Remember all those movie scenes with cool guys putting on a serious face and start typing some ‘code’ in? Have you ever wondered what do those screens actually show? If they have any real meaning?
I’m Jamie Squillare and I’ll tell you more about it.
Just recently, one British programmer John Graham-Cumming decided to take a closer look at this topic. It all started with him watching Elysium. There was a scene of interaction with a futuristic computer showing a piece of code the programmer could recognise. So he took a screenshot and analysed its contents. And it turned out the piece originated from an old Intel manual.
Later, he tweeted about this small discovery, getting more than 500 retweets in almost no time. So Graham-Cumming decided to use the momentum and registered a Tumblr blog right away. The goal was to track down such “Easter Eggs” from anime series, TV shows, movies, blockbusters etc. Within two weeks “Source Code in TV and Films” gained over 12,000 followers. Besides, hundreds of visitors leave scene suggestions daily. Hopefully my Jamie Squillare’s blog will achieve same popularity.
And now it looks like the majority of film-makers are not getting overly creative about their coding scenes. Designers often copy-past the scribbles from neutral sources – manuals, website source codes, scripts. Some of them use code generators, others prefer to feature programming jokes of different kinds.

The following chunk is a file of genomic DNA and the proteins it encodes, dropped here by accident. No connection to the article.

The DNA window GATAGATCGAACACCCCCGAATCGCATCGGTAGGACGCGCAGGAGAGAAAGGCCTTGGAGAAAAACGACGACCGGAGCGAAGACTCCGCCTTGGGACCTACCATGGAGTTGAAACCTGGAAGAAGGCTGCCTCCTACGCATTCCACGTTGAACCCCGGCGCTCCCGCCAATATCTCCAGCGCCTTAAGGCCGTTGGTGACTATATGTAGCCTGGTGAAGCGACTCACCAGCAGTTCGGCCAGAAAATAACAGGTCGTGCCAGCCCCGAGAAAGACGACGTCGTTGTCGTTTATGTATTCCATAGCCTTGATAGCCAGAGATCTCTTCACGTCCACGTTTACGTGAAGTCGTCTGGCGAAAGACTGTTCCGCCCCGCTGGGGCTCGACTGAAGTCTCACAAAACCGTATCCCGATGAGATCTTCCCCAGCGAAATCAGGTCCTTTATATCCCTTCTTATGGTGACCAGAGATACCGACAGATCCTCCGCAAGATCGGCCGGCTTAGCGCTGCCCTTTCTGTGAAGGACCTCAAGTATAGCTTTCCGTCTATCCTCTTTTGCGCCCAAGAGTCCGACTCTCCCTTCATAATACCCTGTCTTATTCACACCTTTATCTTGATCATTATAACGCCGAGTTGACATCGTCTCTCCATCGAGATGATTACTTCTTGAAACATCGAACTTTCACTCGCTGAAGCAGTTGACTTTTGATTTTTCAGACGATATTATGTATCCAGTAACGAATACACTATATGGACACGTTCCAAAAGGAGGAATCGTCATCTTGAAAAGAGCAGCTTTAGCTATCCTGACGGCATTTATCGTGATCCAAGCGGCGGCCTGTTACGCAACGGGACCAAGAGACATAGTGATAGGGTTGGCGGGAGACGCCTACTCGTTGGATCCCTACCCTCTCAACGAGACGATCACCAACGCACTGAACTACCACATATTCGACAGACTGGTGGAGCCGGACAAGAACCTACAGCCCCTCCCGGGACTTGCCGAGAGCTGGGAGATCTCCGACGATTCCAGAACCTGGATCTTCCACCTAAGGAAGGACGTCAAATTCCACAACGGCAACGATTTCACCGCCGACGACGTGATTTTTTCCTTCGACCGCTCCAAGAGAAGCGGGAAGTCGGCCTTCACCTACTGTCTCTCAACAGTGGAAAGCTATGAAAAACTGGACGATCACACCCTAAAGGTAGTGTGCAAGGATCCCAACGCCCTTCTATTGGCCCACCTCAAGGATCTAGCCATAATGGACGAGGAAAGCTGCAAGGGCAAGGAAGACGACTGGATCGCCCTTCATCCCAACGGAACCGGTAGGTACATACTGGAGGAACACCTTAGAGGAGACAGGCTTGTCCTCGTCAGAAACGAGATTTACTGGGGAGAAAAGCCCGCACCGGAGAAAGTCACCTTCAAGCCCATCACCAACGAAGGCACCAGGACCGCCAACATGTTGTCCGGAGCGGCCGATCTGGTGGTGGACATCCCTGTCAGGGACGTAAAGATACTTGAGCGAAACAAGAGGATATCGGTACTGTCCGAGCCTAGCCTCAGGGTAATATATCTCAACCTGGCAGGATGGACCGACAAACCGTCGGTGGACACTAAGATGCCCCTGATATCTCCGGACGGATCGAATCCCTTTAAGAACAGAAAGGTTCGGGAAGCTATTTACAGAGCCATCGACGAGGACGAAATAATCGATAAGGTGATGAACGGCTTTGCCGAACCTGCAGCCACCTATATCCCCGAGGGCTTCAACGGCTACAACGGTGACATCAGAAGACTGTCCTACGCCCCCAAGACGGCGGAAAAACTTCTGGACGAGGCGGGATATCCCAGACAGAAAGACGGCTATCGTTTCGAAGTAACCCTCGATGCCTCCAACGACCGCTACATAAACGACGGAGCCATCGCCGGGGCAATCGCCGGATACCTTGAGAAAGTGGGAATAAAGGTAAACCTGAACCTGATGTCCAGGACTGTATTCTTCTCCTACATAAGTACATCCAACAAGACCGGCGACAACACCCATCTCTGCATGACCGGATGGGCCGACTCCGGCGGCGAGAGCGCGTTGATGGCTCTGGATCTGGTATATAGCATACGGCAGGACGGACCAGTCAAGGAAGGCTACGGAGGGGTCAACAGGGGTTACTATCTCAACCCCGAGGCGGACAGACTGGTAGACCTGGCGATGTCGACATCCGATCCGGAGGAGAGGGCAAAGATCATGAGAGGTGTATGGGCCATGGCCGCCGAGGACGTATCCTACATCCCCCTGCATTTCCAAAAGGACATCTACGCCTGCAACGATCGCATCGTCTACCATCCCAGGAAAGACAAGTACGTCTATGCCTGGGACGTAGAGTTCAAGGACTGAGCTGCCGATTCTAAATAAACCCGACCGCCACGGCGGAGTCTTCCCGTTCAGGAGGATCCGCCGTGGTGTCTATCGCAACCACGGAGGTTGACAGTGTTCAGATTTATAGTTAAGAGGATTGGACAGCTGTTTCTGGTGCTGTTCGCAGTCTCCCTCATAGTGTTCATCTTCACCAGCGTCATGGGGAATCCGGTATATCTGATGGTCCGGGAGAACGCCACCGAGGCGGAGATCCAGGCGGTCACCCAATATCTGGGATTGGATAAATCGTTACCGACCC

With blog growing and getting popular, John Graham-Cumming started receiving emails from set designers. Hard-working creators were defending themselves – it is not just laziness that results in copy-pasting. Director’s unpredictability often means dramatic lack of time to produce quality code. And considering it will flash just for a second somewhere in the background of the final cut, it is not worth the efforts. Add to that budget constraints and constantly changing script.
Even so, sometimes set-dressing has real thought in it. Movies like Iron Man, The girl with the Dragon Tattoo or The Social Network use both legitimate AND relevant to the scene coding. In some cases, post-production designers add the proper coding later. But for most of the time producers prefer no to “waste” money on the whole thing.
Bob Ludemann, the creator of motion graphics for popular TV shows and movies, says screens for most of the shows’ episodes take less than 8 hours to make. Once he had to make a generic screen for some FBI guy checking email as a part of background setting. So Ludemann used one of his older FBI headers, inverted a screenshot of his own standard OS X Mail application to amp it up and submitted it. Ironically, the set was changed so the ’email opening’ made its way to a full screen shot and even was included on the DVD. To this day, Bob occasionally receives emails from people joking about his inbox contents.
For those of you interested in your own little code policing, Graham-Cumming recommends getting acquainted with multiple coding languages. Since once you know distinctive features of language’s syntax, it is easy to find the origins.
Alternatively, submit a screenshot to the blog and let him do it for you.